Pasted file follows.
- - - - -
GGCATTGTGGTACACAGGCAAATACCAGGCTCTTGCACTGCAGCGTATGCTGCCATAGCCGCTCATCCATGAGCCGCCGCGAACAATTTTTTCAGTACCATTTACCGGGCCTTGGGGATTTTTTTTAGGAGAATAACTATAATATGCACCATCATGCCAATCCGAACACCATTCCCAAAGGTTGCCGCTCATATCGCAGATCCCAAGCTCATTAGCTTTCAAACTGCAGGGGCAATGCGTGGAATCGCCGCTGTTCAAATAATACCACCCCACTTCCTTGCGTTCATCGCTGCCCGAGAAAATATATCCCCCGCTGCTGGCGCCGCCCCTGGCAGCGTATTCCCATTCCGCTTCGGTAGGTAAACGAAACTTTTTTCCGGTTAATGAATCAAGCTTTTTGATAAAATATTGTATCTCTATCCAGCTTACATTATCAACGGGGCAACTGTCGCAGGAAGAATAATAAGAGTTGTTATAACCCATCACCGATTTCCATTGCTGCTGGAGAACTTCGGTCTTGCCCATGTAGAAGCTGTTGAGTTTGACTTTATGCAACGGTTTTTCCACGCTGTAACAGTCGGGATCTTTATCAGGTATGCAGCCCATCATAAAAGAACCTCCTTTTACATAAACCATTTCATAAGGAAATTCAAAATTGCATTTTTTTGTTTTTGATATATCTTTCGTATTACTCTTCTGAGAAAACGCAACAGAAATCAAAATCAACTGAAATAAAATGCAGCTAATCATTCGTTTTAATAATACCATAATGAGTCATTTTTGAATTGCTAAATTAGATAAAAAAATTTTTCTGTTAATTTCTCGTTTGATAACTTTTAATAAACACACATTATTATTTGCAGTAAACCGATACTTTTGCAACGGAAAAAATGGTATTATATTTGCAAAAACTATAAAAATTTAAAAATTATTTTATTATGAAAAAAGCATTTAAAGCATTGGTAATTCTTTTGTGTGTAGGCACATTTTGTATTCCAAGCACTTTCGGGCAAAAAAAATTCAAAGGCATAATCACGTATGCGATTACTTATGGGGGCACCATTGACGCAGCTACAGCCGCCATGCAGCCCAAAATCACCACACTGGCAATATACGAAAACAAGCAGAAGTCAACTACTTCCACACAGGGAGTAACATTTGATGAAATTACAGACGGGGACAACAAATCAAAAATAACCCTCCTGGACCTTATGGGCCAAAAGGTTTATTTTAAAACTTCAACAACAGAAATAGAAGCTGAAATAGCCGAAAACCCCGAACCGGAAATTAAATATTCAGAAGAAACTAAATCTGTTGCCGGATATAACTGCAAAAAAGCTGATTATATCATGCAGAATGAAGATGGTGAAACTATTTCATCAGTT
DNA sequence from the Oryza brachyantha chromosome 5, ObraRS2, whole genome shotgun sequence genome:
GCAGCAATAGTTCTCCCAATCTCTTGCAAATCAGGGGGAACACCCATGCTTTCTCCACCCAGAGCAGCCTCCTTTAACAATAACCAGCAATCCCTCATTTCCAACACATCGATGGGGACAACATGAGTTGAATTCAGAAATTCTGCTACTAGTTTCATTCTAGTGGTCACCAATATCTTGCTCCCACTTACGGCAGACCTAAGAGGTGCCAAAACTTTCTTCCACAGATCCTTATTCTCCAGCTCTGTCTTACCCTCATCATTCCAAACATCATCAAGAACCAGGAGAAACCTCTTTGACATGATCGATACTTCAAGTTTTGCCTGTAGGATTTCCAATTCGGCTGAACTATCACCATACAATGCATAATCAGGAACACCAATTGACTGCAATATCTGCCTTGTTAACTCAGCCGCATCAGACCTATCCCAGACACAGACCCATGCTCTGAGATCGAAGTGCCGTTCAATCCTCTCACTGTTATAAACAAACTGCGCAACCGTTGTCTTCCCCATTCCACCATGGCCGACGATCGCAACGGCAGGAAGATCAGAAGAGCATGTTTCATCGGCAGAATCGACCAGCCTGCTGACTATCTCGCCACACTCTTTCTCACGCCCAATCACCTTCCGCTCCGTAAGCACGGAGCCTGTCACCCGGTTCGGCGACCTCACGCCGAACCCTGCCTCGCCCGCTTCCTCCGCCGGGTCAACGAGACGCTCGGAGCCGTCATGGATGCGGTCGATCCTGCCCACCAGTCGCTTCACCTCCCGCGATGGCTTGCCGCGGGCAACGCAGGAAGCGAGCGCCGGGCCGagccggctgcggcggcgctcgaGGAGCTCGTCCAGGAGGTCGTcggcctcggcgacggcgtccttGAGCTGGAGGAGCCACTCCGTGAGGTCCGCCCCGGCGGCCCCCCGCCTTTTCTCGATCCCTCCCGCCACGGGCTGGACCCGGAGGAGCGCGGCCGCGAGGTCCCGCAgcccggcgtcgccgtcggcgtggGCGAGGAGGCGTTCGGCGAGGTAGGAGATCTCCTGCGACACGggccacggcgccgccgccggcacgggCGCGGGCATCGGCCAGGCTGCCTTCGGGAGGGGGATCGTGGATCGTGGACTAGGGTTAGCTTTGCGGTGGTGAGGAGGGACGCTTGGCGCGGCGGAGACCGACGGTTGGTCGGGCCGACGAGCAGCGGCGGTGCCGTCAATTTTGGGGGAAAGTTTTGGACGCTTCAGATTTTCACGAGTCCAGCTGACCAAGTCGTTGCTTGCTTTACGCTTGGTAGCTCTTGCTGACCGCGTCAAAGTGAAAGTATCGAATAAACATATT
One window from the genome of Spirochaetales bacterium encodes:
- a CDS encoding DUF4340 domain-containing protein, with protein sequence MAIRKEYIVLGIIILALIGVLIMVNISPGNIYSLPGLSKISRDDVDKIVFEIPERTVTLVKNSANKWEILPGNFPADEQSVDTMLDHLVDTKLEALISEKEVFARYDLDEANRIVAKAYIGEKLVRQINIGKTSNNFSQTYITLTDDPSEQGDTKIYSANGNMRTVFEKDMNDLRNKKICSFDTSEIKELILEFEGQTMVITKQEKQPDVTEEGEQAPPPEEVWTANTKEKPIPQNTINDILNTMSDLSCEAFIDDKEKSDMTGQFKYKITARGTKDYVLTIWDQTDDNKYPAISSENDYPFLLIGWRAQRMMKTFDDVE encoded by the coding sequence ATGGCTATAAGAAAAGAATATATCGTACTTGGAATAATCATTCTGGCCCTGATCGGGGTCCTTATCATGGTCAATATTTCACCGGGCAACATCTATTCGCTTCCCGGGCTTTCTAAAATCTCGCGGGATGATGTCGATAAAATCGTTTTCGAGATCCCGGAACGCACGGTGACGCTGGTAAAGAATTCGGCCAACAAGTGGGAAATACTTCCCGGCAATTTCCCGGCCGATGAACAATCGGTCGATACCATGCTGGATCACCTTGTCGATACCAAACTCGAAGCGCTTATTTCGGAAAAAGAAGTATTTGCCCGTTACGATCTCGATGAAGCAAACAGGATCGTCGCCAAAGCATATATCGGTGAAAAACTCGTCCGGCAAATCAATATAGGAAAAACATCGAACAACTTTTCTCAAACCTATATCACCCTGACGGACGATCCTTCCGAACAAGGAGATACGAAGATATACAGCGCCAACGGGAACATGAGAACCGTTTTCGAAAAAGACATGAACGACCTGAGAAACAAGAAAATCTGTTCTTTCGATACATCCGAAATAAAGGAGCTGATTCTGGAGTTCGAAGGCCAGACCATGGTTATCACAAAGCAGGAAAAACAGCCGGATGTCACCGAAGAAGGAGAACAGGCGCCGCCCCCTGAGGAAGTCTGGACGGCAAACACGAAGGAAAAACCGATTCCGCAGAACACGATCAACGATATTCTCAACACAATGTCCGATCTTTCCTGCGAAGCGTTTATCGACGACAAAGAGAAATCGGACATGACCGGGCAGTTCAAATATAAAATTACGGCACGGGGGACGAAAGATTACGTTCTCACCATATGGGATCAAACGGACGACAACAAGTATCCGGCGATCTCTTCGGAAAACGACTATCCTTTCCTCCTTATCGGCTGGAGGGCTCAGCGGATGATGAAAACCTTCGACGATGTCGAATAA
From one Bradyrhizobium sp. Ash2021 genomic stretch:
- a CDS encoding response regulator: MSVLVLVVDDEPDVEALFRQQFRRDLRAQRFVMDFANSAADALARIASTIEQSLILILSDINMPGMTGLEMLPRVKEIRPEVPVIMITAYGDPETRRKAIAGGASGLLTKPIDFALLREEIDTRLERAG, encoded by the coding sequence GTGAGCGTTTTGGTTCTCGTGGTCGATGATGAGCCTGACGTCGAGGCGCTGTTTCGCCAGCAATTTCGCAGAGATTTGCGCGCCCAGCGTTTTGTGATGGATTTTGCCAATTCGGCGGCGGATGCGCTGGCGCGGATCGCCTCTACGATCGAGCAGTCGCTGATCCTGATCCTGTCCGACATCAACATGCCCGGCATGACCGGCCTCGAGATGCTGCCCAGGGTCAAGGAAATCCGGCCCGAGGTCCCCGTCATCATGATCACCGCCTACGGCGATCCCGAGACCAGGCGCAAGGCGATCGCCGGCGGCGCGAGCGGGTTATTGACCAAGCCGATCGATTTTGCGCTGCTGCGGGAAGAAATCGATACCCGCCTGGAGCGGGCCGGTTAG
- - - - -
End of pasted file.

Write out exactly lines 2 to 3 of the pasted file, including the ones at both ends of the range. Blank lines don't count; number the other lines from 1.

DNA sequence from the Oryza brachyantha chromosome 5, ObraRS2, whole genome shotgun sequence genome:
GCAGCAATAGTTCTCCCAATCTCTTGCAAATCAGGGGGAACACCCATGCTTTCTCCACCCAGAGCAGCCTCCTTTAACAATAACCAGCAATCCCTCATTTCCAACACATCGATGGGGACAACATGAGTTGAATTCAGAAATTCTGCTACTAGTTTCATTCTAGTGGTCACCAATATCTTGCTCCCACTTACGGCAGACCTAAGAGGTGCCAAAACTTTCTTCCACAGATCCTTATTCTCCAGCTCTGTCTTACCCTCATCATTCCAAACATCATCAAGAACCAGGAGAAACCTCTTTGACATGATCGATACTTCAAGTTTTGCCTGTAGGATTTCCAATTCGGCTGAACTATCACCATACAATGCATAATCAGGAACACCAATTGACTGCAATATCTGCCTTGTTAACTCAGCCGCATCAGACCTATCCCAGACACAGACCCATGCTCTGAGATCGAAGTGCCGTTCAATCCTCTCACTGTTATAAACAAACTGCGCAACCGTTGTCTTCCCCATTCCACCATGGCCGACGATCGCAACGGCAGGAAGATCAGAAGAGCATGTTTCATCGGCAGAATCGACCAGCCTGCTGACTATCTCGCCACACTCTTTCTCACGCCCAATCACCTTCCGCTCCGTAAGCACGGAGCCTGTCACCCGGTTCGGCGACCTCACGCCGAACCCTGCCTCGCCCGCTTCCTCCGCCGGGTCAACGAGACGCTCGGAGCCGTCATGGATGCGGTCGATCCTGCCCACCAGTCGCTTCACCTCCCGCGATGGCTTGCCGCGGGCAACGCAGGAAGCGAGCGCCGGGCCGagccggctgcggcggcgctcgaGGAGCTCGTCCAGGAGGTCGTcggcctcggcgacggcgtccttGAGCTGGAGGAGCCACTCCGTGAGGTCCGCCCCGGCGGCCCCCCGCCTTTTCTCGATCCCTCCCGCCACGGGCTGGACCCGGAGGAGCGCGGCCGCGAGGTCCCGCAgcccggcgtcgccgtcggcgtggGCGAGGAGGCGTTCGGCGAGGTAGGAGATCTCCTGCGACACGggccacggcgccgccgccggcacgggCGCGGGCATCGGCCAGGCTGCCTTCGGGAGGGGGATCGTGGATCGTGGACTAGGGTTAGCTTTGCGGTGGTGAGGAGGGACGCTTGGCGCGGCGGAGACCGACGGTTGGTCGGGCCGACGAGCAGCGGCGGTGCCGTCAATTTTGGGGGAAAGTTTTGGACGCTTCAGATTTTCACGAGTCCAGCTGACCAAGTCGTTGCTTGCTTTACGCTTGGTAGCTCTTGCTGACCGCGTCAAAGTGAAAGTATCGAATAAACATATT